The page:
Kyle Brink (D&D Exec Producer) On OGL Controversy & One D&D (Summary)

The YouTube channel 3 Black Halflings spoke to WotC's Kyle Brink (executive producer, D&D) about the recent Open Game License events, amongst other things. It's an hour-plus long interview (which you can watch below) but here are some of the highlights of what Brink said. Note these are my paraphrases, so I encourage you to listen to the actual interview for full context if you have time.

OGL v1.1 Events
  • There was a concern that the OGL allowed Facebook to make a D&D Metaverse without WotC involvement.
  • Re. the OGL decisions, WotC had gotten themselves into a 'terrible place' and are grateful for the feedback that allowed them to see that.
  • The royalties in OGL v1.1 were there as a giant deterrent to mega corporations.
  • Kyle Brink is not familiar with what happened in the private meetings with certain publishers in December, although was aware that meetings were taking place.
  • When the OGL v1.1 document became public, WotC had already abandoned much of it.
  • The response from WotC coinciding with D&D Beyond subscription cancellations was a coincidence as it takes longer than that to modify a legal document.
  • The atmosphere in WotC during the delay before making an announcement after the OGL v1.1 went public was 'bad' -- fear of making it worse if they said anything. The feeling was that they should not talk, just deliver the new version.
  • Brink does not know who wrote the unpopular 'you won but we won too' announcement and saw it the same time we did. He was not happy with it.
  • 'Draft' contracts can have dates and boxes for signatures. Despite the leaked version going to some publishers, it was not final or published.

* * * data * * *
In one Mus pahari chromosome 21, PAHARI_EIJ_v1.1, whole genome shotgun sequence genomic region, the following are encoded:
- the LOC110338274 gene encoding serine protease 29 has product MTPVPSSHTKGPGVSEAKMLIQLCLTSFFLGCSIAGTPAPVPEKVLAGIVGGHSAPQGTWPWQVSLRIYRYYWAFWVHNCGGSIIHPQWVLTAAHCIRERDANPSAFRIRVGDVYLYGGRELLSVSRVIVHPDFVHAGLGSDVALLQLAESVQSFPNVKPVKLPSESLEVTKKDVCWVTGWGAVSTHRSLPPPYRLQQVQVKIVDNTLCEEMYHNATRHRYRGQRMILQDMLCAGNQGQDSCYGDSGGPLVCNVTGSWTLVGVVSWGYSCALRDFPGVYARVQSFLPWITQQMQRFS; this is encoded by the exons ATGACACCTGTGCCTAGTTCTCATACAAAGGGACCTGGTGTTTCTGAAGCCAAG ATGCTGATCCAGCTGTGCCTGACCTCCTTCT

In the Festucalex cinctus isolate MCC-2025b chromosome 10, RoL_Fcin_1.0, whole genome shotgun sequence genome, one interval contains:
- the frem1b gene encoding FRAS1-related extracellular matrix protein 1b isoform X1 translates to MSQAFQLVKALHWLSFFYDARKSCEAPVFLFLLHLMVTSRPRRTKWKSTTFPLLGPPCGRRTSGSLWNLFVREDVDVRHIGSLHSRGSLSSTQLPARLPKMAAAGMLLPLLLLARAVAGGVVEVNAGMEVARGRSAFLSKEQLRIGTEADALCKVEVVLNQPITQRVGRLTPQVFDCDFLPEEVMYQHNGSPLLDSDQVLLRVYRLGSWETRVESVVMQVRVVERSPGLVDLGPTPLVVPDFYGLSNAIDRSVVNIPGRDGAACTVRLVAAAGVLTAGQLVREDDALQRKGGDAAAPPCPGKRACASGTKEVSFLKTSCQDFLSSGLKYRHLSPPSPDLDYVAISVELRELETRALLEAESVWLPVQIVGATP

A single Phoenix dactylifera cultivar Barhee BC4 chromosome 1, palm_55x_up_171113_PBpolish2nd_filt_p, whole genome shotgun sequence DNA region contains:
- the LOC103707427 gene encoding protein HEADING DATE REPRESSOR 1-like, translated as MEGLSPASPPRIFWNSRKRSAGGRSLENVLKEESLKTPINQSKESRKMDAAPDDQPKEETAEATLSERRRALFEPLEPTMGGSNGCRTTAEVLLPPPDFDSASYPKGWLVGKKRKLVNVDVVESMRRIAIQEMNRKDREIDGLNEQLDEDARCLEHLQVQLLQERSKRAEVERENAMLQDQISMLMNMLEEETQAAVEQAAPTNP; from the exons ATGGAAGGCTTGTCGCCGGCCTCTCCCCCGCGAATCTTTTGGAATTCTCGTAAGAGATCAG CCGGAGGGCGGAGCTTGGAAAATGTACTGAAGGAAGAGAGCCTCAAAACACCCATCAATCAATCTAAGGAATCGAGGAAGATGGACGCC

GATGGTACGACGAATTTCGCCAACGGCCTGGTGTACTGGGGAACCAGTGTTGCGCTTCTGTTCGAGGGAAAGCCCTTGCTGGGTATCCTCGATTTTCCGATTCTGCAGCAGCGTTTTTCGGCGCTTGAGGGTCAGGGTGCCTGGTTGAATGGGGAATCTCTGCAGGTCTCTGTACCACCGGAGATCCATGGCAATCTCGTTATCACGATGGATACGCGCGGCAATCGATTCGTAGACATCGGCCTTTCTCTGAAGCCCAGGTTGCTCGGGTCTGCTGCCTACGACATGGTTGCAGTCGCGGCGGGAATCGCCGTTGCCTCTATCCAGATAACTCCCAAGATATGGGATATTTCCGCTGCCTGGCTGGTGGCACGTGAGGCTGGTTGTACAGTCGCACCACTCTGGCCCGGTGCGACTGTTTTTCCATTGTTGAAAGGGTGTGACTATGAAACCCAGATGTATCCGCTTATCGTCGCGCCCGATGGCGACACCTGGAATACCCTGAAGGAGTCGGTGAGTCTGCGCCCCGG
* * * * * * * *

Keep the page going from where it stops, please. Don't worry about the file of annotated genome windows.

• There were dissenting voices within WotC regarding the OGL v1.1, but once the company had agreed how to proceed, everybody did the best they could to deliver.
  • The dissenting voices were not given enough weight to effect change. Brinks' team is now involved in the process and can influence decisions.
  • The SRD release into Creative Commmons is a one-way door; there can be no takeback.
One D&D
  • The intention is that all of the new [One D&D] updates they are doing, "the SRD will be updated to remain compatible with all of that". This might be with updted rules or with bridging language like 'change the word race to species'.
  • Anything built with the current SRD will be 100% compatible with the new rules.
  • Brink does not think there is a plan to, and does not see the value, in creating a new OGL just for One D&D. When/if they put more stuff into the public space, they'd do it through Creative Commons.
  • WotC doesn't think of One D&D as a new edition. He feels it's more like what happened with 3.5. They think 5E is great, but coud be better and play faster and easier with more room for roleplay, so there is stuff they can do to improve it but not replace it.
  • WotC is leaning on the community to discourage bad actors and hateful content, rather than counting on a legal document.